A large-scale, gridpoint, atmospheric, hydrologic climatology consisting of atmospheric precipitable water, precipitation, atmospheric moisture flux convergence, and a residual evaporation for the conterminous United States is described. A large-scale, basin, hydrologic climatology of the same atmospheric variables is also described, as well as residual surface water and streamflow divergence or runoff for various large-scale river basins terminating at the United States boundary.
Climatologically, precipitation, which had a U.S. annual mean of more than 2.1 mm day−1, was largely balanced by evaporation; atmospheric moisture flux convergence was also an important contributor (~0.5 mm day−1), especially during the wintertime, and especially along the U.S. west coast. At the surface, seasonal and anomalous surface water (including snow) variations on the order of 10 cm yr1 were forced by seasonal variations of about 1 mm day−1 in atmospheric moisture flux convergence (precipitation minus evaporation) and streamflow divergence. The strongest seasonal variations were found along the West Coast.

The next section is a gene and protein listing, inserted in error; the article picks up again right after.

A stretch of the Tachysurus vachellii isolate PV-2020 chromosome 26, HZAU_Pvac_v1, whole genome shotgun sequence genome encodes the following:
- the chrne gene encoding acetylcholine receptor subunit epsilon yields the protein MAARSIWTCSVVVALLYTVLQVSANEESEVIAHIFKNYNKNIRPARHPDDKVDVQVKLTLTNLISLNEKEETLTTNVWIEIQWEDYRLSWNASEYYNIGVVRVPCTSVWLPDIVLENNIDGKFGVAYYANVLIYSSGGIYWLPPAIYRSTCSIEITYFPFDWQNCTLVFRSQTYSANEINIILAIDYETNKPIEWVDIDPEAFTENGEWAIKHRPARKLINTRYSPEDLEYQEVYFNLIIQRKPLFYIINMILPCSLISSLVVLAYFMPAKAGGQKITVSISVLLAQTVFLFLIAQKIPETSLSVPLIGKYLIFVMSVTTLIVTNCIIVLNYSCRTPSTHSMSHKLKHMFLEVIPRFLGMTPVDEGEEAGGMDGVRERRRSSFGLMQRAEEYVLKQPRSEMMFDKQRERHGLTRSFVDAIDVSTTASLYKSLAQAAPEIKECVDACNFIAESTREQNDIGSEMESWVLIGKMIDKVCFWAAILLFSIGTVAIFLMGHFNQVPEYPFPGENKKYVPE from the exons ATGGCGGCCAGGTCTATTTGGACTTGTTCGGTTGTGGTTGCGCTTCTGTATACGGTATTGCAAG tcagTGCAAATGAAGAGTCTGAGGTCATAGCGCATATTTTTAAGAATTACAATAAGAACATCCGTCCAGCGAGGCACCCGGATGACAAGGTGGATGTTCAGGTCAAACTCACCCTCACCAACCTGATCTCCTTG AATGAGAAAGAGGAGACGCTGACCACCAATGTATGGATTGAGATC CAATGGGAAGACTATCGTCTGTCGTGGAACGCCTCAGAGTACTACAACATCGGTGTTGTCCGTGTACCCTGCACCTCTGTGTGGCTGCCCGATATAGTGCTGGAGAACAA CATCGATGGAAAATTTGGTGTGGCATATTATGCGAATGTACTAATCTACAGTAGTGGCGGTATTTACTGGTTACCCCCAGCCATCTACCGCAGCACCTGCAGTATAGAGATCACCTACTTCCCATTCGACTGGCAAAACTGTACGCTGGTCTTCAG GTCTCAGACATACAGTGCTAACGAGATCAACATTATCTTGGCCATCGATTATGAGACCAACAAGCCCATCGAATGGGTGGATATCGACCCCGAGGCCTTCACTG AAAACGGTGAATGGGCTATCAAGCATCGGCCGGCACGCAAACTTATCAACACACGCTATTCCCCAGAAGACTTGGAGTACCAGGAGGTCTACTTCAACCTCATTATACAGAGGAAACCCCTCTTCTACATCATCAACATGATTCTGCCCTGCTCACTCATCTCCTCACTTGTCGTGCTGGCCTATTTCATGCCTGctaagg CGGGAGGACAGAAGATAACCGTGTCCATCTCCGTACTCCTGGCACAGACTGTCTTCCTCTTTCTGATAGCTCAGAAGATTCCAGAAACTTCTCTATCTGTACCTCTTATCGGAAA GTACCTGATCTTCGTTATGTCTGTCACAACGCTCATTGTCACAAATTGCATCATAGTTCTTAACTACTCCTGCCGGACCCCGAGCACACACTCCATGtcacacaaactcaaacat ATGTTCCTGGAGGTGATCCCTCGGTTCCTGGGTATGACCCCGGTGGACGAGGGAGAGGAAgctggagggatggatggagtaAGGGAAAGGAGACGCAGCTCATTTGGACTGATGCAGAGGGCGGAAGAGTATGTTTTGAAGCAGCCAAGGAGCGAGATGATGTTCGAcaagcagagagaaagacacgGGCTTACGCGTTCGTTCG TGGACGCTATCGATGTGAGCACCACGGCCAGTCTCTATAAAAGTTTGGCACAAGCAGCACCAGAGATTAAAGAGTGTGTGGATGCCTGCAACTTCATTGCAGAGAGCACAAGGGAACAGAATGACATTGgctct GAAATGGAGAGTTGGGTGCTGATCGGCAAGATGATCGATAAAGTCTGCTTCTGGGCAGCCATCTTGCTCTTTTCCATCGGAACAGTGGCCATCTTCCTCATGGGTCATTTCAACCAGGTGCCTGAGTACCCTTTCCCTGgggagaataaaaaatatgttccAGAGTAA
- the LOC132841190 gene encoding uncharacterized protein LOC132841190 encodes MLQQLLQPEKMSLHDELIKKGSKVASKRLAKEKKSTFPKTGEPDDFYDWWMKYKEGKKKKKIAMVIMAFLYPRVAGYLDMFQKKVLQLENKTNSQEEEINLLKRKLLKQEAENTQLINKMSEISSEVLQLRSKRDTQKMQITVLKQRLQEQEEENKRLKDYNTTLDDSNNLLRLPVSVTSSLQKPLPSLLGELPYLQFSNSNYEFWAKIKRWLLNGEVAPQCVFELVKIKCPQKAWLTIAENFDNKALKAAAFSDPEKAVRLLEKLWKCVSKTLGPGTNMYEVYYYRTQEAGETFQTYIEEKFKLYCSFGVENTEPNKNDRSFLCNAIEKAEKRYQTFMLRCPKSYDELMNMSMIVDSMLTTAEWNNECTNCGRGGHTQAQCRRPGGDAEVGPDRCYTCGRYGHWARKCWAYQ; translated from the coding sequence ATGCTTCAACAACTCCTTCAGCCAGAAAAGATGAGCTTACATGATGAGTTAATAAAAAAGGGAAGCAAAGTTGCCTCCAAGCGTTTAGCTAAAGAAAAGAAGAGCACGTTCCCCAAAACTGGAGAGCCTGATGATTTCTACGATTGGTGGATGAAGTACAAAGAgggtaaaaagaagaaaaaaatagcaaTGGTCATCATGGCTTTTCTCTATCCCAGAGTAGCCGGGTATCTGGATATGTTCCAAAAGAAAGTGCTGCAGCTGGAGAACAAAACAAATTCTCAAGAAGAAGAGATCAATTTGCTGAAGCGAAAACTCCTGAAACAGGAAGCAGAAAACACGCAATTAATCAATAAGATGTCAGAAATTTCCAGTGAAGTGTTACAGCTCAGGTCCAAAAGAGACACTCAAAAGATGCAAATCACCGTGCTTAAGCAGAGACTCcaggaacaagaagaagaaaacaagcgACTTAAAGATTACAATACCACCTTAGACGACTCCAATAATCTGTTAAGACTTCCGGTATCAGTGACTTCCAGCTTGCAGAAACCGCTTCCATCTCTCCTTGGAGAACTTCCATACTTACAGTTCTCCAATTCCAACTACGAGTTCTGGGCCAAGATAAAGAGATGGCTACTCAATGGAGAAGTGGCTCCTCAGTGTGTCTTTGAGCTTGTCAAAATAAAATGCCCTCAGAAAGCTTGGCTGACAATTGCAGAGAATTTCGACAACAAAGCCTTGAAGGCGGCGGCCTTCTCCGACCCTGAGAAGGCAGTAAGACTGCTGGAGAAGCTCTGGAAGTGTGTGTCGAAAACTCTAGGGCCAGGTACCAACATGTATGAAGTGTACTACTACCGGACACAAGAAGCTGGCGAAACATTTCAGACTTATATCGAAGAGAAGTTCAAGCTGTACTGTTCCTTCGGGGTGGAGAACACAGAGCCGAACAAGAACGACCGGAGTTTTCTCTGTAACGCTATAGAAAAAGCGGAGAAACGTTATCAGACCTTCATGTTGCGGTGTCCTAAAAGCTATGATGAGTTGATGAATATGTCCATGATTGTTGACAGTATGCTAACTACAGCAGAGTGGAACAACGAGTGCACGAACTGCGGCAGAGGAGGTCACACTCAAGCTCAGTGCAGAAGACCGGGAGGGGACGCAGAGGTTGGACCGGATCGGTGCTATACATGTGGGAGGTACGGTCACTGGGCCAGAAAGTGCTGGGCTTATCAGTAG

Unlike the climatological means and seasonal variations, atmospheric precipitation anomalies were best related to atmospheric moisture flux convergence anomalies and less well related to the residual evaporation anomalies. Streamflow divergence anomalies were also related to the atmospheric moisture flux convergence anomalies, especially at lags of around 15 days. A better lag relationship occurred between streamflow divergence and precipitation anomalies.
*Scripps Institution of Oceanography, University of California, San Diego, La Jolla, California.
+Iowa Institute of Hydraulic Research, University of Iowa, Iowa City, Iowa.